My most intimate experience with the underground church came in the summer of 1965. Four young black men of the Student Nonviolent Coordinating Committee and I were volunteers to assist local African Americans in Mississippi defeat a campaign to deny their legal rights in voter registration.
As a white Episcopal priest working for racial justice in a highly charged racist environment, I could not attend a church service in either a local white or black congregation. I'd have endangered lives by publicly seeking to break the racial barrier in a formal religious setting. Opposition and retaliation could have been both instant and deadly. Yet I wanted to receive Holy Communion in a setting of honesty and authentic community.
My companions were willing to participate with me in worship. We were staying with a poor family in their rural shack. On a shelf I found a loaf of musty, stale bread covered with mold. An open bottle of warm beer was also there. They could replace the wine and communion wafer or bread ofa formal mass or eucharist. As a matter of fact they did. That is when I most directly experienced the meaning and reality of the underground church. I wonder, what would you have done under the same circumstances and conditions?
This experience deeply touched my life and motivated me when I first used the phrase "underground church" publicly in a meeting of the Division of Christian Education of the National Council of Churches in Dallas on Feb. 24, 1967. "The game of church-as-usual isn't sufficient now," I said. "This is a time of open crisis personally and collectively. Increasingly, people feel there is a neon-lit, Muzak-filled vacuum at the pit of their lives where there used to be at least a clear memory of faith. These people will tell you they are experiencing a desperate need for raw, unvarnished honesty if faith is ever going to be possible for them again. More and more people are finding reality of experience in new forms and settings which bring a feeling of authentic community."
Reaction was immediate and enormous. Often there was shock. I edited a book "The Underground Church." An older officialdom, accustomed to obedience, was literally dismayed when that was no longer forthcoming. The ecumenical movement and the example of Pope John XXIII and Vatican II provided an impetus. Of course, throughout church history certain individuals have stood out in this vein -- a Francis of Assisi, a Luther, a Wesley, a Bonhoeffer, a Simone Weil.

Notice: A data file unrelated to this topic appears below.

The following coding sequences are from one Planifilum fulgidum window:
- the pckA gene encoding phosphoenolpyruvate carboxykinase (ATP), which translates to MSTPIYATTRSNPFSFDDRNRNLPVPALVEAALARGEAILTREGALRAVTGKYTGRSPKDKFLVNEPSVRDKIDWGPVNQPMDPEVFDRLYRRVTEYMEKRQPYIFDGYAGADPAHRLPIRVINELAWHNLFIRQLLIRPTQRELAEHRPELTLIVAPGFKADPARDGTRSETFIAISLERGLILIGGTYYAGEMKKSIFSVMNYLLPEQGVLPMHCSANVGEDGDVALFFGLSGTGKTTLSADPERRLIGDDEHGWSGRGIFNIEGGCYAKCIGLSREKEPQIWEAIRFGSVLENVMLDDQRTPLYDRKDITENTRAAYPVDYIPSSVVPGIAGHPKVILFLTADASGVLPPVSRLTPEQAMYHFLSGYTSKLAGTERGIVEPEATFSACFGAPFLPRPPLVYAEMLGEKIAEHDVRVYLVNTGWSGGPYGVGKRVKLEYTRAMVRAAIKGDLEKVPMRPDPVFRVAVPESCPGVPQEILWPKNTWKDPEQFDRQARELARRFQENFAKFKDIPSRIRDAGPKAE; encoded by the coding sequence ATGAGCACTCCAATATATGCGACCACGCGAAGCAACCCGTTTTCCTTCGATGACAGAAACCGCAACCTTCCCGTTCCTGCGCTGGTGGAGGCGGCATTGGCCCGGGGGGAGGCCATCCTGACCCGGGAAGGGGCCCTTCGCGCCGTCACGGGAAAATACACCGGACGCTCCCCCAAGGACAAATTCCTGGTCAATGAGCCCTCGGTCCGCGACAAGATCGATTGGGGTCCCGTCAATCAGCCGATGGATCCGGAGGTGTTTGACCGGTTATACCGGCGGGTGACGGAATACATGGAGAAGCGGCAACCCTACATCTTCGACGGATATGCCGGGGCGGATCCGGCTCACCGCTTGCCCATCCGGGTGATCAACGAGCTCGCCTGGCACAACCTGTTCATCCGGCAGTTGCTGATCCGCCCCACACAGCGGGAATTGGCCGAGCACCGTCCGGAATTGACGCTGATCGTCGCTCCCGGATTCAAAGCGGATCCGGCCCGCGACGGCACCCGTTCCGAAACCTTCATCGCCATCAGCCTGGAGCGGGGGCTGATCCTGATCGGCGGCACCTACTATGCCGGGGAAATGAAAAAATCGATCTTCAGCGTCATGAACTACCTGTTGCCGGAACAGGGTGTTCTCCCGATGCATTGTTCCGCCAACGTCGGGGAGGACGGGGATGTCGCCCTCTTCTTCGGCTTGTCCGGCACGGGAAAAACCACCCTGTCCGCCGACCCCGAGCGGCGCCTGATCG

We're talking about times of deep change. Rules and customs are altered. Spirituality finds expression in more contemporary forms. This is an honest attempt to preserve the content of the gospel over against cultural interpretatiions under a number of labels. However, some sincere and well-meaning people may be seriously wounded in the process when the church stands in need of reform. Take, for example, a young, outspoken, idealistic male or female cleric who is silenced and sometimes removed under cover of night. This can be accomplished without visible sweat or public scandal "decently and in order." Yet was truth violated and honest dialogue stifled? Price tags on the gargoyles! Alas, the church became a chaplain of the status quo.
Let's take a look at a couple of real situations. If a church seems to worship male leadership and makes women feel like second class citizens, I think justice and truth require an entirely new look at the role of women in the church. Pope Benedict and the Vatican recently offered extremely ungenerous criticism of faithful and highly dedicated nuns. One might say: Enough!
Or, if a church has long shone signs of racism, the moment has come (maybe a couple of centuries ago) to get over it. Or, if a church continues to pillory gay people, denying dignity and equal treatmnt, refusing hospitality and expression of God's love, well, don't preach love until you show a little.
People can change. When people do -- honestly, deeply -- the rest of us can change too. Anger can give way to mutuality and openness. As the saying goes, it takes two to tango. Then the question becomes: do we want to tango?
I do. Neither the established church nor the underground church is dead for me. I live and move and have my being in both. I cherish the yearning and truth and possibility of both.
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